Tag Archives: Second Nature

Great Habits, Great People – Top 6 Tips On Changing Our Habits

I met Stacy, an earnest young mother, shortly after she had graduated from a parenting workshop. “How is it going, Stacy?” I asked. She said, “Better don’t ask. Now I feel doubly frustrated. I am aware of what I am doing wrong, and I cannot seem to get all the new skills under my belt. I feel guilty and incompetent.”

I understood how she felt. She was in the middle of habit-reconstruction – a challenging place to be.


When we work on changing our habits, we need to work hard. We need to harness every human power to choose change over old-time comfort.

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1. Pace: Aim for gradual change, rather than extreme character overhaul. It is not wise for a person to swing from one extreme to another. A person usu­ally likes his habits and feels like they are his second nature, and, therefore, rapid change feels unsettling and disruptive. Rather, a per­son should aim for gradual behavior modifica­tion. This will help his new habits solidify and become permanent.

This step-by-step process en­sures that we really integrate and internalize the information…so that we can eternalize it.

2. Repeat: Do the new action once. Do it twice. Do it a third time. Eventually, it will be­come part of you. After all, every habit is the sum total of an action repeated over and over again until it has become second nature. You can consciously create a habit by repeating your new action over and over again.

3. Act: Your internal chemistry is directly af­fected by your external actions. Your perceptions can be changed through repeated actions. For example, a normally kindhearted person who is commissioned as state executioner will become a hardhearted person. Another less extreme, but equally true example is a disorganized mother who makes timely bedtime a top priority will become a more consistent person. The best part is that as these new habits become second nature, your actions line up with your perceptions and you want to choose correctly.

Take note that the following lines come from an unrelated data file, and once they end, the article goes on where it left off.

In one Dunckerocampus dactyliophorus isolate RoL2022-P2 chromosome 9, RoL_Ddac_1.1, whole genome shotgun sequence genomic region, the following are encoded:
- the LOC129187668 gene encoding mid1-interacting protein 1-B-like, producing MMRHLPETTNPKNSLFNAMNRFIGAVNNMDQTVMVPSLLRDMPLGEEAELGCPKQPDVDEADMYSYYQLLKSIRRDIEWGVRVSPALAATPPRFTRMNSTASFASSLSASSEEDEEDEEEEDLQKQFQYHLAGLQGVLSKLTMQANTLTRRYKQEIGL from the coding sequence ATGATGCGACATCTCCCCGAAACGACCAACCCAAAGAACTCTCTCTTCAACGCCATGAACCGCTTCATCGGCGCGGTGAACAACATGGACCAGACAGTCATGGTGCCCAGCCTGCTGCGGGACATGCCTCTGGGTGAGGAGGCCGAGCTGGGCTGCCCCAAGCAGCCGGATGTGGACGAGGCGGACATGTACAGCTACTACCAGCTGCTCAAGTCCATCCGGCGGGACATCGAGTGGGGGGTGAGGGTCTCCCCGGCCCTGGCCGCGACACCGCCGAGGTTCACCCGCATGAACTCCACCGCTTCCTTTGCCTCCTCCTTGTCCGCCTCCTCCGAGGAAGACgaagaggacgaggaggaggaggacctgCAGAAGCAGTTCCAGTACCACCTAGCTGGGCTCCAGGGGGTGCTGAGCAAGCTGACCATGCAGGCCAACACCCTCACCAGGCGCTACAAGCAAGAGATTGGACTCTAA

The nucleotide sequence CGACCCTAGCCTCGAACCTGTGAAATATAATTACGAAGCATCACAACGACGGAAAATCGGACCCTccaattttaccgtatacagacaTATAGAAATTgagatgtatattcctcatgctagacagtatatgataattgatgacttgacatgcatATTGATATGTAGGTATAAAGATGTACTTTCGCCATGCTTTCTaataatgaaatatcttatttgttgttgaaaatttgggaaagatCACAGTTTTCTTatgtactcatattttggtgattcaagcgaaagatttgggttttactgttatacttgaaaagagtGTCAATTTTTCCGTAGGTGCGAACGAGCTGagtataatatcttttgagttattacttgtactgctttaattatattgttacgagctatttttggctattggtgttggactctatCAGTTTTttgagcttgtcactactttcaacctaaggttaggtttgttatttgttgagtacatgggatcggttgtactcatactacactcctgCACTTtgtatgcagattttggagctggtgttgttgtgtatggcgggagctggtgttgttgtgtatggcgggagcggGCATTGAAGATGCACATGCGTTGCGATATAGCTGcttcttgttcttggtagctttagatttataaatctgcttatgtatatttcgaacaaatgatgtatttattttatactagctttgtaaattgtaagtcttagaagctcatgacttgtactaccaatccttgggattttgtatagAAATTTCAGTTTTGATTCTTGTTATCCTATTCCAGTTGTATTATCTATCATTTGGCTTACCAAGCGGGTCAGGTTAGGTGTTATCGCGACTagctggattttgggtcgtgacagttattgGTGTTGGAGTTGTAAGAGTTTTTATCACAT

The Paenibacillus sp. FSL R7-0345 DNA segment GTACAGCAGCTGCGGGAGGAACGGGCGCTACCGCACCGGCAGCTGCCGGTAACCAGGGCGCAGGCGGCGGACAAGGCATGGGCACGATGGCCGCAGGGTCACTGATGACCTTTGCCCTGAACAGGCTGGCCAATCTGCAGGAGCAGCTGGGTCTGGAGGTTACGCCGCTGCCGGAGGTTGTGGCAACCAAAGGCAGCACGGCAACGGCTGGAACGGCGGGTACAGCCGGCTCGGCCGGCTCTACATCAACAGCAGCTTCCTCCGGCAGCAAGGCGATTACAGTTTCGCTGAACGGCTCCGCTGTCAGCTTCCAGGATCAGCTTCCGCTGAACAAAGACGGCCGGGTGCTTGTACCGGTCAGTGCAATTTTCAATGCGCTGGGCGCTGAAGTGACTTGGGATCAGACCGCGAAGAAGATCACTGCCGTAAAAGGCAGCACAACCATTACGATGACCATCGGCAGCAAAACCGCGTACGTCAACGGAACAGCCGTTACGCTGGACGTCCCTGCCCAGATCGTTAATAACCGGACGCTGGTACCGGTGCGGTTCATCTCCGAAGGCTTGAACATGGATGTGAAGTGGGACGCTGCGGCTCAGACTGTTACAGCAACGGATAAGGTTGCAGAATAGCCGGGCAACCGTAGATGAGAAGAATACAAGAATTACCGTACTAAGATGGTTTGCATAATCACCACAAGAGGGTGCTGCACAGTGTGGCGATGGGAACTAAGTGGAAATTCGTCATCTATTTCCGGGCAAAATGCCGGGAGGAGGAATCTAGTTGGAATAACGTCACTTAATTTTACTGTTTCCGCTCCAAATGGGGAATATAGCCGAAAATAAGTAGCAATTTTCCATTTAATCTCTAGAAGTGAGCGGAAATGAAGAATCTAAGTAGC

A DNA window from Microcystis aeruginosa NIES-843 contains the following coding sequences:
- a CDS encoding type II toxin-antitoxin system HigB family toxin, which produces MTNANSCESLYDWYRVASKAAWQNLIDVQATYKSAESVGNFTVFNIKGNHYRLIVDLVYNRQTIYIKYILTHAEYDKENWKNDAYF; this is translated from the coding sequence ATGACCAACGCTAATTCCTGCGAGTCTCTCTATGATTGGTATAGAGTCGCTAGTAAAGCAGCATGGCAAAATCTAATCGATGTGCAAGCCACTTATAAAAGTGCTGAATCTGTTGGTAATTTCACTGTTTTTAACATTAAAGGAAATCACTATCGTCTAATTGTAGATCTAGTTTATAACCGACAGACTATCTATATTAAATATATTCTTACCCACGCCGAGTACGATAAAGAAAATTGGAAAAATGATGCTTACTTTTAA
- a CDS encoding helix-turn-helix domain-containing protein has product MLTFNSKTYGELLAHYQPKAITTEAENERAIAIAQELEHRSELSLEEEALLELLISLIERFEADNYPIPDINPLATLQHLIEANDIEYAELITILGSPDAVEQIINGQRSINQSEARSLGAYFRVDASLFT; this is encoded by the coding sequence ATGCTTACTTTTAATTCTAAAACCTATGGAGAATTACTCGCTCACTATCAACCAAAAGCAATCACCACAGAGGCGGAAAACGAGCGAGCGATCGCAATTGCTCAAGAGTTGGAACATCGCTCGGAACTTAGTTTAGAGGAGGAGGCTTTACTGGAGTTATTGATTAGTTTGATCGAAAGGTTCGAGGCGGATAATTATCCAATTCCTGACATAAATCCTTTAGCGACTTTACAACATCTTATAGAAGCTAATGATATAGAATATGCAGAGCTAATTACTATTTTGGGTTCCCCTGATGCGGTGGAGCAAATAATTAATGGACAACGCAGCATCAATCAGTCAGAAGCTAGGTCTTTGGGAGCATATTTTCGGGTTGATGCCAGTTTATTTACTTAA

4. Record: Keep a daily record of your prog­ress. This is helpful throughout your climb. At the beginning, written records are important because they make you aware of your actions. All too often, people do not even notice how often they slip up. For example, the critical mother may view herself as a nurturing, lov­ing mother – until she starts tallying up how many times she spoke sarcastically, negative­ly, sharply, etc. With the facts glaring at her, written in black and white, she can be moti­vated to improve.

Even once you are making upward strides, these daily records are important, since they help you notice your progress. Most people enjoy seeing their own successes document­ed and will try to beat their own records.

A healthy growth pattern usually resembles a gradual upward curve. If you notice a downward trend or the habit is not progressing properly, take stock: When does this breakdown occur? What trig­gers it? One particular child? My particular weaknesses? One part of the day? This vigi­lance will prevent a relapse and perpetuate new habits.

5. Say It: Link mind and heart by saying your goals out loud. Concretize your vision by saying, “I will speak with firmness and calmness. I will not raise my voice.” As you progress and move up your ladder, switch your key sentence. “I will wait for compliance and show my child that I be­lieve that he will listen. I will use the co­operation techniques.” When confronted by a tricky situation, your own voice will ring in your ears and prompt you to choose wisely.

6. Visualize: Imagine the new you. Picture yourself standing at the finish line, living your new sweet life. For example, see yourself walking over to your children,  making eye contact, saying, “Five more minutes of playtime until supper.” In five minutes, you go outside and walk them inside to the table. Firmness re­placed raised voices.

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Remember: Only you can help yourself.

Know: You can do it.

Good luck!


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